With house prices always on the rise, the option of purchasing a home to renovate it becomes increasingly appealing. Some buy a home and do it up to sell it on, while others seek a foot on the property ladder which they can then build on.
If you are on your second project or even deeper into a renovation, you probably already have a good idea of precisely what works for you. However, if you have never done it before, there are goals to strive for and pitfalls to be avoided, which we have broken down into the following top 10 tips.
1. Decide Early if Your Project will Become Your Permanent Home
Many of the decisions you make during the renovation process will be dictated by asking this question. It is important to have something in mind before you start, as even the planning process will be dependent on your ultimate aims. In coming up with an answer for this, you will have an easier time with further considerations in the future. If you plan to stay, then you can build and decorate according to your own tastes, but if the project is aiming for a sale, then you want the home to be as plain and inoffensive as possible to appeal to the widest market.
2. Do Your Research
Even if you have already purchased the home, it is never too late to start doing research. You will have a good idea of house prices in the area, but it may be worth finding out what kind of value your predicted changes will add to the property. It is also worth considering aspects of homeownership that are not directly on your property but may come at a cost, such as service charges, taxes and any unusual laws.
3. Put Together a Realistic Budget
Whether you have bought the home or not, you will have an idea of what the purchase costs. Through the research in tip 2, you will also be able to estimate how much the house will be worth when you are finished. If you have bought to sell, then you will want to build a profit margin into your budget, while if you plan to stay for a while, you can potentially exceed the resulting value. Budgets rarely go completely to plan, but they can help with other planning tasks.
4. Savings Beat Borrowing
Borrowing to fund home improvements makes sense in some cases, but savings often trump it. Depending on the amount of work required, you may need to forego an ordinary income to be on-site each day, and therefore may struggle with making monthly payments. If you plan to sell, then the cost of credit will eat into your profit margins and needs to be considered when running the numbers. If you have time, you can focus on cheaper elements first and save towards larger projects as others are completed.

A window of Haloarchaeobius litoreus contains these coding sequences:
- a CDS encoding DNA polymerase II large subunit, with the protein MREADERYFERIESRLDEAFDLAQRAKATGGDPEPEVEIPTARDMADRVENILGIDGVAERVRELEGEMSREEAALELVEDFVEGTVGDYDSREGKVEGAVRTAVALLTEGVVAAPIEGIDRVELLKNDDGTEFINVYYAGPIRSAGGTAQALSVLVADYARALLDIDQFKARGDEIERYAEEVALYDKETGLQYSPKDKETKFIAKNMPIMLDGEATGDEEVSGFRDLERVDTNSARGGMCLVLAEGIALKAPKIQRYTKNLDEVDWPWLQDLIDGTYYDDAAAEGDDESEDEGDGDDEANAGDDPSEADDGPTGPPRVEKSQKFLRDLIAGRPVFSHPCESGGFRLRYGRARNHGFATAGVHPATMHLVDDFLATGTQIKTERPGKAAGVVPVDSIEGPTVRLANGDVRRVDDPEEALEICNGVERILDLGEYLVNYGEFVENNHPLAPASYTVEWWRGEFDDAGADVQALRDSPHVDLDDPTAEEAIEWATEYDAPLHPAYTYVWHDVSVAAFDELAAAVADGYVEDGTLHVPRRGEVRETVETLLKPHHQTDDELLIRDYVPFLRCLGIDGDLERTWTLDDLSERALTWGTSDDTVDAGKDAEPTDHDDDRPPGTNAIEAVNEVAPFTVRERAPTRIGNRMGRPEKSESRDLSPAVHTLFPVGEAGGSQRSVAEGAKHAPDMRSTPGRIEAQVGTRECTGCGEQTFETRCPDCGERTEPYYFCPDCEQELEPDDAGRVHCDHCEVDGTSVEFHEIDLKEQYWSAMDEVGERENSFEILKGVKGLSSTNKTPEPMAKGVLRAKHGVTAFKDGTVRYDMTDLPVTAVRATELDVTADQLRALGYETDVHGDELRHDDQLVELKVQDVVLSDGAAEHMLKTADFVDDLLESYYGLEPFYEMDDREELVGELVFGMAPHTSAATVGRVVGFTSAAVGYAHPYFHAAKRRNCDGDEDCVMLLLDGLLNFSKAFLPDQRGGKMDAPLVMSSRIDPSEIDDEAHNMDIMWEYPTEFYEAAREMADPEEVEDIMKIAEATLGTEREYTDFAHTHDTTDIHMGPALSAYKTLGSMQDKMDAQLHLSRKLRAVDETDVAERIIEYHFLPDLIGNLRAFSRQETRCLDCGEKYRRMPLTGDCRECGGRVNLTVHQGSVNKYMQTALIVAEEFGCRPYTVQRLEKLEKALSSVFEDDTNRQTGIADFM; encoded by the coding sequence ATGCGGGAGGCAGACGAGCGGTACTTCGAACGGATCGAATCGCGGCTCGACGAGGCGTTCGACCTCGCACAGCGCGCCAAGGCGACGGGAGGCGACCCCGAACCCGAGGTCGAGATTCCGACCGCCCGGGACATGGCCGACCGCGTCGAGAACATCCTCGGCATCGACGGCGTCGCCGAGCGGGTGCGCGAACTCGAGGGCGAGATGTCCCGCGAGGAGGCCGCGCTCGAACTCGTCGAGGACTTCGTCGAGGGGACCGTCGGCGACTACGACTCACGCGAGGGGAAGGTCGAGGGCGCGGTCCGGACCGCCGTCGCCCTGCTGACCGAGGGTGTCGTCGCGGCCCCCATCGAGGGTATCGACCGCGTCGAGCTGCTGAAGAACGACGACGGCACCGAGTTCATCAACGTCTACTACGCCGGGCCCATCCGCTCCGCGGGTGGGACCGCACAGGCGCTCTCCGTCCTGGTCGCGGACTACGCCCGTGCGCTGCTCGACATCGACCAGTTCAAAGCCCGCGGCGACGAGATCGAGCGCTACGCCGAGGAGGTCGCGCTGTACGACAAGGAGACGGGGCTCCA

5. The Exterior is a Priority
Different homes require varying amounts of work, but you should do exterior works first. Making the inside look pretty is fun, but that is wasted if the property is not structurally sound. Issues with walls, the roof, pipes and windows can potentially expose the inside to the elements, so they need to be protected before you put too much effort in. External improvements statistically have a better impact on resale prices too, so this is worth considering depending on your circumstances.
6. Be Prepared to Work
If home renovation has struck you as a new career opportunity, then you should be comfortable with the idea of doing the work yourself. When you get in the professionals, not only do they combine the cost of materials with their own labour, but they probably charge more than you value your own spare time at. If you can do it yourself, you should, especially if you can afford to defer payment until the home sells. If you have friends and family that can fill skill gaps, that is even better as they will require relatively small or even no payments for their time.
7. Choose the Right Contractors
There is likely to come a time when you need to call in the specialists, and it is worth taking the time to find the right fit so that their work is up to the same standard as your own. Word of mouth remains a great tool even in the internet age, as a recommendation from someone you trust will carry plenty of weight. If you do head online, seek out independent reviews rather than those posted on the company website where they can be vetted and edited.
8. Strike a Balance Between Price and Quality
When picking out fixtures and fittings, there is a middle ground to be found. If you have a sale in mind, you need these fittings to look good enough, but they do not need to be top of the range. A prospective buyer will be put off by the lowest quality but will be more inclined to replace anything they do not like once they have moved in.
9. Avoid Trends
Trends are everywhere, including home decoration, but they are a bad idea. If you want to sell the house quickly, you need to keep everything pretty neutral. Even if you plan to stay there yourself, this is unlikely to be the last home you renovate, and you never know when something better may come along – making a quick sale ideal.
10. Learn from Mistakes
As with anything you do for the first time, mistakes will be made. It is unlikely that you will be able to go back and fix them, so treat them as a learning experience and never dwell on them. Mindset is crucial in any profit-making venture, and you must not allow future decisions to be affected by negative past experiences.